Wednesday, August 23, 2017

Inadvertent writing research

I visited the optician this evening for a two-yearly check up. As I suspected, my near vision is steadily going downhill (along with most of my physique). It’s that little thing called age.

On the plus side, my eyes - apart from the overall loss of shape - are in very good health. So I have an extremely healthy pair of eyes that can’t see a lot. Oh well.

But I digress.

Reaching that conclusion involved eye drops to dilate the pupils, and a lengthy examination staring into bright lights.

Very bright lights.

Painfully bright, in fact.

To distract myself from this torture, during which I completely forgot which was left and which was right when it came to following instructions, I thought about the technology in Tiamat’s Nest, and in particular the kind of nasty tricks hackers play on each other in that world.

This not-too-distant-future story includes implants that delivery fully immersive virtual reality through direct stimulation of visual and auditory centres. The implants are equipped with safety limits that stop any damaging stimuli, but hackers can override the implants and over-stimulate nerves to the point of inflicting permanent damage.

Several times in the story, there are examples of painful attacks of sound and vision, but I’ve always worried that they come across as a bit tame. After all, it’s only loud sounds and bright lights, right?

But picture staring into something as bright as the sun, and not being able to shut it out! Closing your eyes or turning your head does nothing because the sensations are being fed straight into your brain.

My experience this evening persuaded me that even safe exposures can be painful, so maybe it isn’t so wimpy after all.

Have you ever managed to conduct some writing research without even realizing it?

Thursday, August 17, 2017

Advertising irony

Increasingly intrusive advertising may well go down in history as one of the greatest blights of the technological age.

Who honestly enjoys telemarketers and robocalls interrupting quality family time? Have you never dropped what you were in the middle of doing and rushed to the phone, no matter how inconvenient it might be because you were expecting an important call, only to be offered a “free” cruise?

Am I the only one to find many websites becoming nigh-on unusable due to pop-ups and overlays and auto-playing videos? It’s no longer enough to have adverts in the banners and sidebars. People have the temerity to ignore them, so they find ever more ingenious ways to force themselves into your vision and hearing, and many no longer have buttons to dismiss or pause them.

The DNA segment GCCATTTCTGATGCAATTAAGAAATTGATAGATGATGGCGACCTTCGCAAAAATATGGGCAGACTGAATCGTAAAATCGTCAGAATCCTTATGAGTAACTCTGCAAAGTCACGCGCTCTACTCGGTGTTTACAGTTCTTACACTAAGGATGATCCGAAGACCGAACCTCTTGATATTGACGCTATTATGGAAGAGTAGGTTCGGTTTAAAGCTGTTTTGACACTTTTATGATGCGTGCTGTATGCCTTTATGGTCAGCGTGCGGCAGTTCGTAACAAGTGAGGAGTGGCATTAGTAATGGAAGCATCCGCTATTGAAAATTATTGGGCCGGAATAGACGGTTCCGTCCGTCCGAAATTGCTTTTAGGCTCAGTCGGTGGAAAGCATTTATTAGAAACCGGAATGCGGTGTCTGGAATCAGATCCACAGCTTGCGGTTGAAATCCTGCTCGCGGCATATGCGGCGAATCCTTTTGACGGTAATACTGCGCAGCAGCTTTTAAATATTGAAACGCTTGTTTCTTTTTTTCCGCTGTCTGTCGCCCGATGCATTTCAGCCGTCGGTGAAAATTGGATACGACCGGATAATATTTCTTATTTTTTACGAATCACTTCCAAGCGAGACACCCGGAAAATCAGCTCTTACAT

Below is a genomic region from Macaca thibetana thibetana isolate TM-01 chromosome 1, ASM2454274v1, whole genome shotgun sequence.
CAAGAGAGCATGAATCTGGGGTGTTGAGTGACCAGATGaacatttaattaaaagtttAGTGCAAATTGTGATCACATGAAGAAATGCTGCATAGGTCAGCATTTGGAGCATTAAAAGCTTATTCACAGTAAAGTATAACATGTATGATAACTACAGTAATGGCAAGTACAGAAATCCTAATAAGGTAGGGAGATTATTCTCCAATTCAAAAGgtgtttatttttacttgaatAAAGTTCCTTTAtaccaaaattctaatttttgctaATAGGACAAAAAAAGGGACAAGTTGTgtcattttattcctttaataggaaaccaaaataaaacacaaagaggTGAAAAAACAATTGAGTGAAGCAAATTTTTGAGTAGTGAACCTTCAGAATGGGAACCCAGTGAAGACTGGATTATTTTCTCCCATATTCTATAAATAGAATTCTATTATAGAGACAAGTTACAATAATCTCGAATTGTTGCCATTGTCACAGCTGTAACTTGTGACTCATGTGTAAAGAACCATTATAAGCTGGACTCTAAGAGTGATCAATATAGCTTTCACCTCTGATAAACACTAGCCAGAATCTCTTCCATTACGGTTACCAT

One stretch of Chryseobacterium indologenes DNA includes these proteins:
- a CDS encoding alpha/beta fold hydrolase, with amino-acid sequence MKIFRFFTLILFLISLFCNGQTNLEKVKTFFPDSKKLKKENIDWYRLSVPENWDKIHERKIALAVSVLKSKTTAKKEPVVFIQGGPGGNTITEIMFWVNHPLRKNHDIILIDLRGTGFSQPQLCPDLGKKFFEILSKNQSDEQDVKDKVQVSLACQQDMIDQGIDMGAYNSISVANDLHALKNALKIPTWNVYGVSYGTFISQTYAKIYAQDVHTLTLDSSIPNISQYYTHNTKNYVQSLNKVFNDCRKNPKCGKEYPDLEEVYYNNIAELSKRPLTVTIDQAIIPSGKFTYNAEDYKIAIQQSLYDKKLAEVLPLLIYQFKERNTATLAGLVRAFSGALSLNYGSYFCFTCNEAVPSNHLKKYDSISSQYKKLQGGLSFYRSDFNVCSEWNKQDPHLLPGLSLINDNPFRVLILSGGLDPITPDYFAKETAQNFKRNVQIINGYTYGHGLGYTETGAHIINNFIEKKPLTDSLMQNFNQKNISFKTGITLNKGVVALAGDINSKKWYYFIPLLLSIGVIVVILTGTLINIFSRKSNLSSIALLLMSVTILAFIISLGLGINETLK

And have you ever wondered how much time websites these days spend downloading advertising compared with actual content? I wonder how long it will be before someone takes an advertiser to court for stealing their bandwidth by dumping unsolicited crap on them?

Yes, you may have guessed that I hate advertising in all its forms, which may be why I’m so stunningly bad at marketing.

And as far as I’m concerned, there is such a thing as bad publicity because any advert that makes it past my filters generally triggers a mental note never to do business with that company if I can possibly avoid it.

Which is why what happened on my way to work this morning was quite remarkable.

We are fortunate that highways where I live are mercifully free of commercial hoardings, except for one brief stretch of a few hundred meters that I drive through on my way to work.

Up ahead, a sign caught my eye ... but in a good way.

It was advertising the annual Greek Fest in Victoria, that only last weekend Ali and I had been talking about.

For once, I was ready to pay attention.

For once, and I can’t honestly remember when - if ever - this last happened, I wanted to read the advert. When is it taking place? Are tickets on sale yet? There must be dates up there but it’s still too far off to read properly.

But my curiosity went unfulfilled.

Before I got close enough to read, the electronic billboard switched over ... to advertise the advertising company that owned the sign.

Yes, they had a willing customer approaching and they chose that moment to advertise themselves at the expense of their paying client.

How ironic is that?

Saturday, August 12, 2017

Thought for the day

As long as you start off with sufficient credibility ...
You can inspire whole nations with powerful and resonant  
"I will do"s

Witness the moon race in the 60s

But ...
you only earn lasting respect with meaningful  
"I have done"s

What have you done today to make a difference in your world?

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